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Taste of India – a monsoon in a cup of coffee

What comes first to your mind when you think about India? I’m pretty sure that it isn’t a coffee!

I thought the same until I visited a coffee plantation during my luxury train trip across the south of India. I must confess, it was the last place I expected to see in India. And it was pretty amazing! I bet that even those of you who are not coffee addicts like me, would find this place very interesting.

We decided to visit the coffee plantation by a complete accident. One of the stops in the schedule of The Golden Chariot train became unavailable. That’s why the hosts decided to replace it with a few hours on the coffee plantation. It turned out to be a great idea, so refreshing after sightseeing the temples :) We reached the plantation by noon, accompanied by an energetic drummers performance at the entrance.

Next, we were traditionally welcomed with flowers and had our foreheads marked with a red dot “bindi”. By the way, “bindi” is one of the most intriguing body decorations. Indians pay a great attention to this ornamental mark on the forehead between the brow bones, because since the ancient times it’s the paramount point of the body.

The area between the eyebrows is said to be the sixth chakra, “ajna”, the seat of concealed wisdom. According to religious culture of Tantras, during the meditation, a concealed energy (Kundalini) awakens at the end of the spine and moves toward the head. The “ajna” is the outlet of this energy.

The red mark also controls different levels of concentration and it’s the central point of self-creation – the symbol of well-being and prosperity.

We were also offered some coffee. It was served in the Indian style, with milk and a lot of sugar. It was actually more like a coffee drink, but we enjoyed it anyway :)

Within the area of the plantation there was a beautiful, modern hotel & spa – The Serai. I must say, I wouldn’t mind if we could stop there for a longer. The views on juicy greenery were out of this world :)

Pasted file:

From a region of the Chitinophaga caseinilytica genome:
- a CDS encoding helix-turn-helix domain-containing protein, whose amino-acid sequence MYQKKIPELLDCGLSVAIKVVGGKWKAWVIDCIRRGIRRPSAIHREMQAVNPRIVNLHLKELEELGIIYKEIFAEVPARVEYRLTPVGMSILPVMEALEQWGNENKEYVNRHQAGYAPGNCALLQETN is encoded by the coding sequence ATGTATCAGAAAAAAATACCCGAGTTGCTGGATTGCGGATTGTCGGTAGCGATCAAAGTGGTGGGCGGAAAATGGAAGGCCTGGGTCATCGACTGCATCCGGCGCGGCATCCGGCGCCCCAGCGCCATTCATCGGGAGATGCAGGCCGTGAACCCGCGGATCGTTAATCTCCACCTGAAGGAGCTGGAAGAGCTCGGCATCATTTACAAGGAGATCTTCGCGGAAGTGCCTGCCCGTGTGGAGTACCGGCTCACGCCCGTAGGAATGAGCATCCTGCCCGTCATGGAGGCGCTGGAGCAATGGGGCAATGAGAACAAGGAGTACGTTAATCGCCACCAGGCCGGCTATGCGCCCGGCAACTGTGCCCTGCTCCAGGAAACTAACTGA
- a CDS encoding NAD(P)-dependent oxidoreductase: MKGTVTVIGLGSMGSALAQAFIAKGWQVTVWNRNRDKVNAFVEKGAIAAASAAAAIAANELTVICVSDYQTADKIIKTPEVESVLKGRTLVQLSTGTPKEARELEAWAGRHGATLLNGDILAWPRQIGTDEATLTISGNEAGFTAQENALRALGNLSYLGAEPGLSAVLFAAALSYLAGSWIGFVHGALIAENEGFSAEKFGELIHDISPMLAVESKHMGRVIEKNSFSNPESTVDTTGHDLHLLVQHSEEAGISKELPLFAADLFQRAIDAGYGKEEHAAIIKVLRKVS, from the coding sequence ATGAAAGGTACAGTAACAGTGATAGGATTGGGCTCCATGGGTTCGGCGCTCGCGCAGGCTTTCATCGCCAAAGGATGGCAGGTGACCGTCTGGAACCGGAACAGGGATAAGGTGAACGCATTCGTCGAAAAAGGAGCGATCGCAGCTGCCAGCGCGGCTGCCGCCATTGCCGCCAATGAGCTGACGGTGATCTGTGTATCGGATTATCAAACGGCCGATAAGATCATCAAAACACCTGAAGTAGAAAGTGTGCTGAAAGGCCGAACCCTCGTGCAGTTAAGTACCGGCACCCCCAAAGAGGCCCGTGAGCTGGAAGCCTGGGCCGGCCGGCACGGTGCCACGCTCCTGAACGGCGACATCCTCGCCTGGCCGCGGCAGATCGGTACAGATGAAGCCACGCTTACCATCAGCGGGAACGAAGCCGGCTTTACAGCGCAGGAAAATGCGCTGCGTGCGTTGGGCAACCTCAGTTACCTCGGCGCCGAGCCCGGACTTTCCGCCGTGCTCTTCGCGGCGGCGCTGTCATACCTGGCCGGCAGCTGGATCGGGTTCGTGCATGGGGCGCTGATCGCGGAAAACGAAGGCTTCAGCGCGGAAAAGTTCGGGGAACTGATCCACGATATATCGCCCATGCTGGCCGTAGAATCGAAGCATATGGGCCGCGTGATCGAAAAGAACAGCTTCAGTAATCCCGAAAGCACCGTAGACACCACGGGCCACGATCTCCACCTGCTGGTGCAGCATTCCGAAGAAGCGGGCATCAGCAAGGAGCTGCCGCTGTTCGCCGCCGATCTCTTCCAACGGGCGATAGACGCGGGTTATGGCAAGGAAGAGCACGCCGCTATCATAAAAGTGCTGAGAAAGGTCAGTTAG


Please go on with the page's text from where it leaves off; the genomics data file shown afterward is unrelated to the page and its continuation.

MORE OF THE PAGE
Without wasting even a minute, we started off to the plantation field, which surprisingly wasn’t in the open space but in the middle of the forest. On our way there, we admired a picturesque bamboo forest, which was also pretty strange for the image of India in my head. Everything there was surrounded by the aura of peace, relax and silence.

Sightseeing the plantation was actually a pleasant walk among the trees and shrubs, while listening to the guide telling us about coffee production.

Coffee smuggled in the beard

Growing coffee has a long history. The earliest written sources mentioning coffee date back to 875 and refer to Ethiopia. Coffee was brought from there to Arabia in the 15th century.

When it comes to India, the history of coffee started around the beginning of XVII century. The Muslim pilgrim Baba Budan, during his travel back from Mecca, smuggled seven coffee beans (hidden in his beard) from Yemen to Mysore in India. He planted them on Chandragiri Hill, that’s how the hill got its present name – Baba Budan Giri (“giri” means a hill).

It was the beginning of the coffee industry in India, especially in Mysore region, which now is a part of Karnataka state. What’s more, the number 7 is meaningful in this story, because in many beliefs it’s considered a magic number. Karnataka has become an extraordinary cultural and culinary heritage of India.

More than 200 years of waiting for its time

The story I’ve just told you seems to be a pretty good start for a coffee expansion. However, the truth is, a long time has passed until it really exploded.

It was 1840 when the first plantation was set up around Baba Budan Giri and nearby hills in Karnataka state. The reason was British activity, who founded the first mountain plantations in the south of the country. They expanded them also to the territory of Wayanad (now it’s a part of Kerala), Shevaroys and Nilgiris in Tamil Nadu.